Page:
Businesses check out schools

Representatives from a company considering setting up shop in North Idaho toured Coeur d’Alene High School Friday afternoon to get a feel for what the school district has to offer and how it compares to the schools back home.

This practice is very common for companies considering new locations, said Steve Griffitts, president of Jobs Plus, a company that works to recruit new businesses to the area.

“Overall quality of life must include excellence in education, and great companies want to be in areas where an emphasis on education is made,” said Griffitts, who coordinated the tour with the Coeur d’Alene School District.

The quality of local schools ranks right up there with all the other factors companies look at when considering a move, such as the cost of living and the availability of affordable housing, Griffitts said. Some companies will request to visit schools in different districts for comparison purposes, he said.

Buck Knives arranged tours of schools in Post Falls when the company was considering moving there a few years ago. Post Falls School District Superintendent Jerry Keane said Eric Keck, the newly hired city administrator, talked with him extensively about the schools in Post Falls and what his children might be facing when they start.

“That to me is a sign of good leadership on a business or anybody’s part,” Keane said.

When transferring a number of employees to any area, it just makes good sense for company leaders to want to check out the schools ahead of time, said Post Falls Assistant Superintendent Becky Ford.

“They’re doing their homework,” Ford said.

Up in the Sandpoint area, the trend of businesses touring the schools before moving in isn’t as prevalent because not that many new businesses are coming to the area, said Mary Van Asperen, executive assistant to the superintendent of the Lake Pend Oreille School District.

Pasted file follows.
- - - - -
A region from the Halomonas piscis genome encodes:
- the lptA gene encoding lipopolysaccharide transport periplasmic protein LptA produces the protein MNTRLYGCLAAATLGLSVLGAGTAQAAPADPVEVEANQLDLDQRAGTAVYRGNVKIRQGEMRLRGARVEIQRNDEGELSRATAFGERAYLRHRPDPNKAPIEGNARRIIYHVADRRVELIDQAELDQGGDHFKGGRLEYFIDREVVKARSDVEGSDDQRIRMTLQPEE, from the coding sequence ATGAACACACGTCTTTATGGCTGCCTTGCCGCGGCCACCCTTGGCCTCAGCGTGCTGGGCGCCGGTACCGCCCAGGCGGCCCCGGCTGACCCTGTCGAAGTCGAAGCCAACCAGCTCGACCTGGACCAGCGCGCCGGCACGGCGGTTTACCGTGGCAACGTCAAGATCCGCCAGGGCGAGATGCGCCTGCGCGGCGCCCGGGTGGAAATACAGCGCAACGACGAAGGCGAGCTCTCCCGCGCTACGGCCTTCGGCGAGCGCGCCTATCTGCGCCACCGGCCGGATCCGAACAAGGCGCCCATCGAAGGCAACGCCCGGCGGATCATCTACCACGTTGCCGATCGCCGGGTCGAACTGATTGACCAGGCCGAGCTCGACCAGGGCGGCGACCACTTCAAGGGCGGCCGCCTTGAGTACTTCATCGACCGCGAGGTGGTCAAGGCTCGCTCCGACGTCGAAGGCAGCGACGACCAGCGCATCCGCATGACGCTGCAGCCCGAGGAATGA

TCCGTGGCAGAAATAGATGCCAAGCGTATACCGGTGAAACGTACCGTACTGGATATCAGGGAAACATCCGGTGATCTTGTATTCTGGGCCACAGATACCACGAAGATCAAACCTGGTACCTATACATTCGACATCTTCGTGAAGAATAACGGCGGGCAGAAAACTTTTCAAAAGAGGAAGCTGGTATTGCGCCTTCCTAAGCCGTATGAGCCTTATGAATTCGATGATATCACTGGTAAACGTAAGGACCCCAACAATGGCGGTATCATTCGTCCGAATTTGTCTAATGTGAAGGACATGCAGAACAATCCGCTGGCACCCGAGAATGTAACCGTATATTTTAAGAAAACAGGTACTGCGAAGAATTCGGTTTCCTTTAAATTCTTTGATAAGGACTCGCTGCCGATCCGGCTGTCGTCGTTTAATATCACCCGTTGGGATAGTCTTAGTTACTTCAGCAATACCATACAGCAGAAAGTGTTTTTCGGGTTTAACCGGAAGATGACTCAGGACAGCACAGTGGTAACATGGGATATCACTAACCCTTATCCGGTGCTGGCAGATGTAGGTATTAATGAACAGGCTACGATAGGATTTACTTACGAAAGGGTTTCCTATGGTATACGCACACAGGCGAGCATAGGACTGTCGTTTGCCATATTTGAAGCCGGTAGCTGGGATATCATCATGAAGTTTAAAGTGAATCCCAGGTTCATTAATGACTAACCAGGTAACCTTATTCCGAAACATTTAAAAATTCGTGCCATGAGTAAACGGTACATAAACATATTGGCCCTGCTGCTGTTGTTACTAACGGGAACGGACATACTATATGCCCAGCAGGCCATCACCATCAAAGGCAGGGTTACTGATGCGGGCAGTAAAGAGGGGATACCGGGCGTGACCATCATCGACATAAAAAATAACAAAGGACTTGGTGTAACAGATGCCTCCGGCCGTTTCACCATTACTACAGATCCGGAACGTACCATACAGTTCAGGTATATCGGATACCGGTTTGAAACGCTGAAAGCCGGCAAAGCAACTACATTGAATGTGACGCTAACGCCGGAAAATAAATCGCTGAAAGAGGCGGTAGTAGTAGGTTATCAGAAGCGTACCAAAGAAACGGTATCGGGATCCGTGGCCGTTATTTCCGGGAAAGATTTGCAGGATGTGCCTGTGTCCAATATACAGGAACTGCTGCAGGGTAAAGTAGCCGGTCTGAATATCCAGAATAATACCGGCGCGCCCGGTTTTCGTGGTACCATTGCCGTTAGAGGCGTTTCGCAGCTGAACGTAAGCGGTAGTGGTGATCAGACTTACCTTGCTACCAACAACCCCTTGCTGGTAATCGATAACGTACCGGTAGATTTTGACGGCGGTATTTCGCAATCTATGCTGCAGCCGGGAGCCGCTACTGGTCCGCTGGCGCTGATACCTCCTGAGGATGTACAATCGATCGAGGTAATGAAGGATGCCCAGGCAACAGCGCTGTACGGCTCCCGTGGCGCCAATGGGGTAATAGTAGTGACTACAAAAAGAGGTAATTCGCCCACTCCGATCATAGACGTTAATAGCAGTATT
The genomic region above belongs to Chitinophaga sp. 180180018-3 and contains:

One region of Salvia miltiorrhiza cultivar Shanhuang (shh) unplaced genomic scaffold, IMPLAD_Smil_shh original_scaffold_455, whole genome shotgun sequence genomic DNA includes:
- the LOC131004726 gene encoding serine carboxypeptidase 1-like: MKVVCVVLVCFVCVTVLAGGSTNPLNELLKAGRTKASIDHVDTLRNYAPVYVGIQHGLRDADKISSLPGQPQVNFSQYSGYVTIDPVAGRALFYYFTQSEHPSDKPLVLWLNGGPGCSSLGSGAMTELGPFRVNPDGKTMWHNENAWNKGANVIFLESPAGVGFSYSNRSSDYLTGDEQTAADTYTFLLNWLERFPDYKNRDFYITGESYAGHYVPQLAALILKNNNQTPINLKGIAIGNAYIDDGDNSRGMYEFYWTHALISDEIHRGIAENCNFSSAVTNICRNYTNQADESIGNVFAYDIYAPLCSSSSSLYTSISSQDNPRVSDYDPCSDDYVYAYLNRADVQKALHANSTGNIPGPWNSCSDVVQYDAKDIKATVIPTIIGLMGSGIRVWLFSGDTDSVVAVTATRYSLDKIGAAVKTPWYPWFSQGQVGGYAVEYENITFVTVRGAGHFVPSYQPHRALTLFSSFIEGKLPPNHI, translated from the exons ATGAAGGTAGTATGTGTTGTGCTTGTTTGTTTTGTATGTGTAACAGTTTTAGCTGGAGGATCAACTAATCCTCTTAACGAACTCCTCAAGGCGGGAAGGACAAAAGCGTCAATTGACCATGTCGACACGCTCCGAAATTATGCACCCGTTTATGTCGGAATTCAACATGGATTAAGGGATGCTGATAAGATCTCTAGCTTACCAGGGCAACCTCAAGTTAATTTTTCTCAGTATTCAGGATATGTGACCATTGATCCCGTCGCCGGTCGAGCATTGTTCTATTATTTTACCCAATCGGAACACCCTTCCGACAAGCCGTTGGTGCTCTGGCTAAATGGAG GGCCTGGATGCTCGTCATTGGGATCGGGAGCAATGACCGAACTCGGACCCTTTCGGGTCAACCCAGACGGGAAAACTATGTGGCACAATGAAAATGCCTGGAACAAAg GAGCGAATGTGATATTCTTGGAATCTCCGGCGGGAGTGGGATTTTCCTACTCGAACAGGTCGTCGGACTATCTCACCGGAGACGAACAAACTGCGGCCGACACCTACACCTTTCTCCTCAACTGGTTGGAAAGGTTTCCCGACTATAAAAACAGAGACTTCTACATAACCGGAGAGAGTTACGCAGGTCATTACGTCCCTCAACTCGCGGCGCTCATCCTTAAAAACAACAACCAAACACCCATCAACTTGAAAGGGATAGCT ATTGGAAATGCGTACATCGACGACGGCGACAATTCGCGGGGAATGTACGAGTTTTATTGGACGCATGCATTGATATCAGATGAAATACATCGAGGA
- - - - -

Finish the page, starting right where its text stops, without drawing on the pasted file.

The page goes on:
But when big companies like Sandpoint-based Coldwater Creek are hiring new executives, they’ll often request tours of Sandpoint High School or one of the other schools for the same reason new companies want to tour Coeur d’Alene, Post Falls and Rathdrum schools, she said.

Friday’s tour of Coeur d’Alene High School involved about 15 representatives from a Southern California company. Griffitts won’t reveal the name of the company until its relocation to North Idaho is a done deal.

Three Coeur d’Alene High School administrators spoke with the company representatives for about 45 minutes, describing the school’s academic offerings.

Much attention focused on the new international baccalaureate program, an intensive, two-year diploma program for high school juniors and seniors. Coeur d’Alene and Lake City high schools are the first public schools in Idaho to offer the program.

Two company employees commented on the program as they were leaving the school, praising it for its global focus. Others praised the school’s promotion of professional-technical education for students not interested in the four-year college experience.

The employees were also interested in the prevalence of gangs in the Coeur d’Alene School District, something Griffitts said was one of the biggest questions they had, being from an area where gangs are common.

“This is a huge question, and it’s a great answer,” Griffitts said before school athletics director Larry Schwenke informed the group that gangs are virtually nonexistent in the area.

One woman said the differences between Coeur d’Alene High School and the schools in her area were tremendous.

“In a good way,” she said.


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